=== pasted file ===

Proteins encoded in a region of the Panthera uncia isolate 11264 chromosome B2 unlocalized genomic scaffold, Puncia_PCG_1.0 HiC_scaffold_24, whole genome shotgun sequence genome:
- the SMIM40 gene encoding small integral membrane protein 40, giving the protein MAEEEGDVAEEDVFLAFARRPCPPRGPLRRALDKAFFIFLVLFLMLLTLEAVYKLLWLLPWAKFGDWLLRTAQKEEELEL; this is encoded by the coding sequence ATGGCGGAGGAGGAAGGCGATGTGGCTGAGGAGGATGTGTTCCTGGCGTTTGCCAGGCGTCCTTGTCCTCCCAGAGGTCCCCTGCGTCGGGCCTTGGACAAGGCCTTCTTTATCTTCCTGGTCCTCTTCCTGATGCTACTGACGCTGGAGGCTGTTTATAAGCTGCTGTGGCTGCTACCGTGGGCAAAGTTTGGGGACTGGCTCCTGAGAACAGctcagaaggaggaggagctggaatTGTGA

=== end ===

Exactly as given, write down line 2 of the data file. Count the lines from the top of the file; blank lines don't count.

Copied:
- the SMIM40 gene encoding small integral membrane protein 40, giving the protein MAEEEGDVAEEDVFLAFARRPCPPRGPLRRALDKAFFIFLVLFLMLLTLEAVYKLLWLLPWAKFGDWLLRTAQKEEELEL; this is encoded by the coding sequence ATGGCGGAGGAGGAAGGCGATGTGGCTGAGGAGGATGTGTTCCTGGCGTTTGCCAGGCGTCCTTGTCCTCCCAGAGGTCCCCTGCGTCGGGCCTTGGACAAGGCCTTCTTTATCTTCCTGGTCCTCTTCCTGATGCTACTGACGCTGGAGGCTGTTTATAAGCTGCTGTGGCTGCTACCGTGGGCAAAGTTTGGGGACTGGCTCCTGAGAACAGctcagaaggaggaggagctggaatTGTGA